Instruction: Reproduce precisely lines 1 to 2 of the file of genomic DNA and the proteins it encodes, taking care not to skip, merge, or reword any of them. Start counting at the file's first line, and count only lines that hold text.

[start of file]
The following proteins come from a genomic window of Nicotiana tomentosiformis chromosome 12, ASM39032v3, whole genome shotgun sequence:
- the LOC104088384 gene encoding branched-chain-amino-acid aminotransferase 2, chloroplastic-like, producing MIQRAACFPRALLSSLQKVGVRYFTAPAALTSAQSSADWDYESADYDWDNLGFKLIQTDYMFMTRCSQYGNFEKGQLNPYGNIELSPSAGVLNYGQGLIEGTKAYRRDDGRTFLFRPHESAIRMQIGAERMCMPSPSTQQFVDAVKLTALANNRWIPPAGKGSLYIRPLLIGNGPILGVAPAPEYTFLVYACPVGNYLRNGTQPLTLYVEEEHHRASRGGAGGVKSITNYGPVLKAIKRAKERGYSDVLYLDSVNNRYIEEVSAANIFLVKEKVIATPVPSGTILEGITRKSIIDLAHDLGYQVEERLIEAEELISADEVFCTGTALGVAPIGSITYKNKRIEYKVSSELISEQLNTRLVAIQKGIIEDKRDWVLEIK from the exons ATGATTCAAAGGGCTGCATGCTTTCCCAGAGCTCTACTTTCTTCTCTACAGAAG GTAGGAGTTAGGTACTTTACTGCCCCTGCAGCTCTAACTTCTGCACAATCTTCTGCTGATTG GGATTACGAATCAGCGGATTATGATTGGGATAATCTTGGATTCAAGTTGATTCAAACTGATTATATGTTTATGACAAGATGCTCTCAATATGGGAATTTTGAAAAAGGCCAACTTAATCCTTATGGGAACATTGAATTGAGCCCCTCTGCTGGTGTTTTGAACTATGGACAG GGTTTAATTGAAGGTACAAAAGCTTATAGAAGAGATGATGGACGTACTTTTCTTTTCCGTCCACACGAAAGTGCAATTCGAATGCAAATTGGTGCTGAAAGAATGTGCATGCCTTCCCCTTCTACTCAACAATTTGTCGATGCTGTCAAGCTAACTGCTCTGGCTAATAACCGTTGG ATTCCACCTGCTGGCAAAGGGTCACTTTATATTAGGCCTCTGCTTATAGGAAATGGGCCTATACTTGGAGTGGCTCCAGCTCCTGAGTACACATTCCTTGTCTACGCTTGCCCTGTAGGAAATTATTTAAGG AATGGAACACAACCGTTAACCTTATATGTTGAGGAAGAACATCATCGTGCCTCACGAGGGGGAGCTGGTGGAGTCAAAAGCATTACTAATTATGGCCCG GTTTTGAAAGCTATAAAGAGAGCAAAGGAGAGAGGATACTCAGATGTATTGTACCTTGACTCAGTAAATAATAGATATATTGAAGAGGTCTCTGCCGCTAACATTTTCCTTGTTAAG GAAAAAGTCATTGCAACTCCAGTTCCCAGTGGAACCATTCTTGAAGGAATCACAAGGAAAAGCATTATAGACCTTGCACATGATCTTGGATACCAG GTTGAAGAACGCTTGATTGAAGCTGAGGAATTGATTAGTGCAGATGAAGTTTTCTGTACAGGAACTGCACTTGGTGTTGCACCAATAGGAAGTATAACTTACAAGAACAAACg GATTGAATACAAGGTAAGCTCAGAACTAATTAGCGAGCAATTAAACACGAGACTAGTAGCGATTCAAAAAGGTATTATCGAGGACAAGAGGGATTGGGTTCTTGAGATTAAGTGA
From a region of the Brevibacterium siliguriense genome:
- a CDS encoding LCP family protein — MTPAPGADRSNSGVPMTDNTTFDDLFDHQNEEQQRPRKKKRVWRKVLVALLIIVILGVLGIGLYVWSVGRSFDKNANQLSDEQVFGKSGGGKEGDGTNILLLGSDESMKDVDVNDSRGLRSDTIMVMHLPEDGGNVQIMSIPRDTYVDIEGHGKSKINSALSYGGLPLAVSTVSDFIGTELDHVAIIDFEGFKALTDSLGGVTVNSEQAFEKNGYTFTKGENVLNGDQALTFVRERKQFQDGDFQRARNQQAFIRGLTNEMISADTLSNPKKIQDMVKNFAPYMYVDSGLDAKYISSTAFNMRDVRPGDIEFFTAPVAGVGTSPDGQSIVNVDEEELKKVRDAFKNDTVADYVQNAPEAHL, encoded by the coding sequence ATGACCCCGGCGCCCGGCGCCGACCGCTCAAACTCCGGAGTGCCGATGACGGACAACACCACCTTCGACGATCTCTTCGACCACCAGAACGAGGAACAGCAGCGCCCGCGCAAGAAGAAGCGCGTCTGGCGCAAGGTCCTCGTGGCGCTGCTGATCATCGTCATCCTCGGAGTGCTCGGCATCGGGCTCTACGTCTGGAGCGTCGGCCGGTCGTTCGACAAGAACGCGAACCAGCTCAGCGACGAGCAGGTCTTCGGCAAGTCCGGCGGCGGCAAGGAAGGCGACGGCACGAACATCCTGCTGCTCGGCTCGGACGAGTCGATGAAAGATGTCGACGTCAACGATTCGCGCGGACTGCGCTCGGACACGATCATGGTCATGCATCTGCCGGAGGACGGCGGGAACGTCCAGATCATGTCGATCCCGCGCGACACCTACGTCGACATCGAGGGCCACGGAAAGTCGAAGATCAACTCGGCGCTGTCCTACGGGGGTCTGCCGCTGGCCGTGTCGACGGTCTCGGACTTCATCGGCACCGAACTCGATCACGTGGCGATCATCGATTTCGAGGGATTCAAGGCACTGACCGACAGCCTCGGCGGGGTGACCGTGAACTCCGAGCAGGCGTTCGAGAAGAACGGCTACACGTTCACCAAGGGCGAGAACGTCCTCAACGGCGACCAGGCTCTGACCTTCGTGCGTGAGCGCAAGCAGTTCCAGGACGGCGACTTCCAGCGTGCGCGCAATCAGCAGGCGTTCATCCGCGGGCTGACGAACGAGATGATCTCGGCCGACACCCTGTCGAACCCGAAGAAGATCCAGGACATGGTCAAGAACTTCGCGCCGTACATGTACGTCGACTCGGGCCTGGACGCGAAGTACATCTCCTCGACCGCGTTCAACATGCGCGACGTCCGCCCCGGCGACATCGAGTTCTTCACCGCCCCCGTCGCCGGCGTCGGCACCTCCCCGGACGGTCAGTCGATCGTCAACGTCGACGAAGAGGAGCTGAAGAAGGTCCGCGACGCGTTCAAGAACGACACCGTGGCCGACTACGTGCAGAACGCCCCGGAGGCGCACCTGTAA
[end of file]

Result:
The following proteins come from a genomic window of Nicotiana tomentosiformis chromosome 12, ASM39032v3, whole genome shotgun sequence:
- the LOC104088384 gene encoding branched-chain-amino-acid aminotransferase 2, chloroplastic-like, producing MIQRAACFPRALLSSLQKVGVRYFTAPAALTSAQSSADWDYESADYDWDNLGFKLIQTDYMFMTRCSQYGNFEKGQLNPYGNIELSPSAGVLNYGQGLIEGTKAYRRDDGRTFLFRPHESAIRMQIGAERMCMPSPSTQQFVDAVKLTALANNRWIPPAGKGSLYIRPLLIGNGPILGVAPAPEYTFLVYACPVGNYLRNGTQPLTLYVEEEHHRASRGGAGGVKSITNYGPVLKAIKRAKERGYSDVLYLDSVNNRYIEEVSAANIFLVKEKVIATPVPSGTILEGITRKSIIDLAHDLGYQVEERLIEAEELISADEVFCTGTALGVAPIGSITYKNKRIEYKVSSELISEQLNTRLVAIQKGIIEDKRDWVLEIK from the exons ATGATTCAAAGGGCTGCATGCTTTCCCAGAGCTCTACTTTCTTCTCTACAGAAG GTAGGAGTTAGGTACTTTACTGCCCCTGCAGCTCTAACTTCTGCACAATCTTCTGCTGATTG GGATTACGAATCAGCGGATTATGATTGGGATAATCTTGGATTCAAGTTGATTCAAACTGATTATATGTTTATGACAAGATGCTCTCAATATGGGAATTTTGAAAAAGGCCAACTTAATCCTTATGGGAACATTGAATTGAGCCCCTCTGCTGGTGTTTTGAACTATGGACAG GGTTTAATTGAAGGTACAAAAGCTTATAGAAGAGATGATGGACGTACTTTTCTTTTCCGTCCACACGAAAGTGCAATTCGAATGCAAATTGGTGCTGAAAGAATGTGCATGCCTTCCCCTTCTACTCAACAATTTGTCGATGCTGTCAAGCTAACTGCTCTGGCTAATAACCGTTGG ATTCCACCTGCTGGCAAAGGGTCACTTTATATTAGGCCTCTGCTTATAGGAAATGGGCCTATACTTGGAGTGGCTCCAGCTCCTGAGTACACATTCCTTGTCTACGCTTGCCCTGTAGGAAATTATTTAAGG AATGGAACACAACCGTTAACCTTATATGTTGAGGAAGAACATCATCGTGCCTCACGAGGGGGAGCTGGTGGAGTCAAAAGCATTACTAATTATGGCCCG GTTTTGAAAGCTATAAAGAGAGCAAAGGAGAGAGGATACTCAGATGTATTGTACCTTGACTCAGTAAATAATAGATATATTGAAGAGGTCTCTGCCGCTAACATTTTCCTTGTTAAG GAAAAAGTCATTGCAACTCCAGTTCCCAGTGGAACCATTCTTGAAGGAATCACAAGGAAAAGCATTATAGACCTTGCACATGATCTTGGATACCAG GTTGAAGAACGCTTGATTGAAGCTGAGGAATTGATTAGTGCAGATGAAGTTTTCTGTACAGGAACTGCACTTGGTGTTGCACCAATAGGAAGTATAACTTACAAGAACAAACg GATTGAATACAAGGTAAGCTCAGAACTAATTAGCGAGCAATTAAACACGAGACTAGTAGCGATTCAAAAAGGTATTATCGAGGACAAGAGGGATTGGGTTCTTGAGATTAAGTGA